[Blabber] Free FPGA / Intel Stuff
jamescarpino at yahoo.com
Sun May 7 07:53:43 UTC 2017
Joshua & JC: I'll see if I can make it in on Tuesday to talk about FPGA.
I tinkered with a 6502/C64 and a few other things on an FPGA, but my FPGA was bigger than the Mojo's... 500k gates vs. something less on the Mojo (not sure, I looked it up before, it's probably more like 50K-100K). (John correct me please if that's off.) The one I used was this,http://store.digilentinc.com/spartan-3e-starter-board-limited-time/
and I'm not pushing it. I came to believe that the IDE from Altera runs smoother than Xilinx's, not that I spent much time on it... and those are the two biggest companies. Oh and I'm not saying don't take John's suggestion wrt. Lattice, I am not knowledgeable on the matter, but it sounds good to be free of the shackles of the closed-source IDE's from the big two. Also when I was looking around I liked the Altera eval/education boards better, but I had already bought Xilinx boards. (My Xilinx Digilent board had 3-bit VGA instead of ANYTHING normal. That meant only 8 colors!! For VGA? haha they saved two cents on a bunch of resistors.)
Overview of the market, super abbreviated:
When I dove into FPGA, it took me months to understand what I was doing and it was very painful. As Chris suggested, the synthesize times are ridiculous even for modest projects. Small ok, but medium is bad. So for example, if you want to put a CPU on your FPGA, and you want to put a virtual ROM in the FPGA, unless you manage to put that ROM externally somehow or create a bootloader of sorts, each time you change code you'd have to re-synthesize the whole project, which can take many minutes depending on the complexity (and your computer). Setting aside the challenge of learning & thinking differently, the most aggravating part was the development time. Once your project outgrows the simulator, it becomes an all-out war to plan adequate debugging into your project so that you don't waste time at each cycle. I think we're spoiled by the modern compiling era. And FPGA projects don't partial-compile so easily (and in Xilinx you can't do partitioned builds unless you pay extra).
On the plus side, you can do almost anything, in your efforts to solve whatever problems. So for instance if you incorporate a processor, you could literally put a set of LED's straight onto an accumulator, and bring out a button to single-step it. You can make dual-port RAM, and put multiple CPUs into one FPGA depending how big it is. (You could put in an extra CPU to debug the first one, if you are swift. You can even build a logic analyzer or a memory debugger within the FPGA.)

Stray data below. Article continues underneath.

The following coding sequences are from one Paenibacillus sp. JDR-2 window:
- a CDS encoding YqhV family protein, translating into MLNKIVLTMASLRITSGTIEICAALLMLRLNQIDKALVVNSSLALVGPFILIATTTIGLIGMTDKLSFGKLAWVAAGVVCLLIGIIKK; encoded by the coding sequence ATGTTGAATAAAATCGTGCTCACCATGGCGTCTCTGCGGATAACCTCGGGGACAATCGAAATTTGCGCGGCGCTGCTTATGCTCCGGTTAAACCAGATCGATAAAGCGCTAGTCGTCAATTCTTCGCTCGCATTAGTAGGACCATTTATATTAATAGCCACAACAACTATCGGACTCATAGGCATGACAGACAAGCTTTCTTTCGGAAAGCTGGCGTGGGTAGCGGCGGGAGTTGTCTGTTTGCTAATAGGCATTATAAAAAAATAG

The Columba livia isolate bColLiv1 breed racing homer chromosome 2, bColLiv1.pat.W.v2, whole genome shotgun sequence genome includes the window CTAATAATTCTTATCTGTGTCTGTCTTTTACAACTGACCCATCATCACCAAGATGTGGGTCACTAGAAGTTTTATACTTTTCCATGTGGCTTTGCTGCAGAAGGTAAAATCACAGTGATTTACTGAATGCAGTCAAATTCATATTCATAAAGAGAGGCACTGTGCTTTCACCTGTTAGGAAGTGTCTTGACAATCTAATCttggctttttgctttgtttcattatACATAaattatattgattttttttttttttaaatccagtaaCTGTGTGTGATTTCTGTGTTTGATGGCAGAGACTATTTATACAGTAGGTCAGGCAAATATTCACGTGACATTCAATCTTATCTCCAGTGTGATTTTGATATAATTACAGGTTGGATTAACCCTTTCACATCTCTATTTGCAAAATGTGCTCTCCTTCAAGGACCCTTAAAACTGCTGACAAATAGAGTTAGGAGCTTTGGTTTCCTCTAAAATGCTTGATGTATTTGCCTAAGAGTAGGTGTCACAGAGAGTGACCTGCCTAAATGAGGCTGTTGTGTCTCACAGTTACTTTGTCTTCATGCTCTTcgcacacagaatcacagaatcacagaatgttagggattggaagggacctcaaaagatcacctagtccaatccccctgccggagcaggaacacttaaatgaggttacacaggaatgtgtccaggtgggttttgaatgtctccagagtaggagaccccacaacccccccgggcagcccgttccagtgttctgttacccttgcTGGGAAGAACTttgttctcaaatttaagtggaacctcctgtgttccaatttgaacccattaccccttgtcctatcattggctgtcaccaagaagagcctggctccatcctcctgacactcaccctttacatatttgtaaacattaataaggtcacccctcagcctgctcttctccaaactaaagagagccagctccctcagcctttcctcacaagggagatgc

Some CPU architectures are intended to be put into the FPGA and they are more economical on FPGA resources than the "real world" CPUs; I haven't gotten into those yet, probably because it means learning yet another compiler/assembler toolchain. But still, very cool and I'll try them eventually.
This has reawakened my FPGA brain and I'm getting a lot of new ideas.
From: Connor Connor <john.theman.connor at gmail.com>
To: Hack Manhattan! <blabber at list.hackmanhattan.com>
Sent: Saturday, May 6, 2017 9:33 PM
Subject: Re: [Blabber] Free FPGA / Intel Stuff
Vincent: I will put at least one Galileo in the fixers collective box
during this Tuesday's open house.
Joshua: There are a lot of tutorials for the Mojo:
https://embeddedmicro.com/tutorials/mojo/ so it may be slightly easier
to learn than other systems. But the hottest thing in the FPGA world
right now is the Lattice iCEstick: http://www.latticesemi.com/icestick
since it is the only FPGA with a free software toolchain. (Although
strictly speaking, the spartan 6 is significantly more powerful.)
Everything is an uphill battle, but if you want to do processor stuff
with an FPGA, hit me up at an open-house and we can rap about it. (I
don't know much about more general purpose FPGA uses, but some other
On Sat, May 6, 2017 at 7:10 PM, Chris Stratton <cs07024 at gmail.com> wrote:
> Looks like it has a Xilinx spartan 6 on it. No worse than any other,
> tools perhaps slightly less picky about beginner mistakes than a few.
> Given compilation times very much worth validating designs in simulation.
> Make sure things gets reset somehow to start (may be more automatic
> with this than with some)
> Set I/O constraints or settings or whatever.
> Watch I/O voltages.
> On Sat, May 6, 2017 at 6:52 PM, Joshua Grebler <jgreb314 at gmail.com> wrote:
>> How's that FPGA for learning? Or would it be an uphill battle?
>> On May 6, 2017 1:48 PM, "Connor Connor" <john.theman.connor at gmail.com>
>>> I am doing some spring cleaning. Does anyone want a MOJO V3 FPGA and
>>> two Intel Galileos? I can bring them to the space on Tuesday if
>>> anyone wants them. I think I also have a few Intel Edisons floating
>>> around too if anyone is interested (but I can't seem to find them, so
>>> no promises.)
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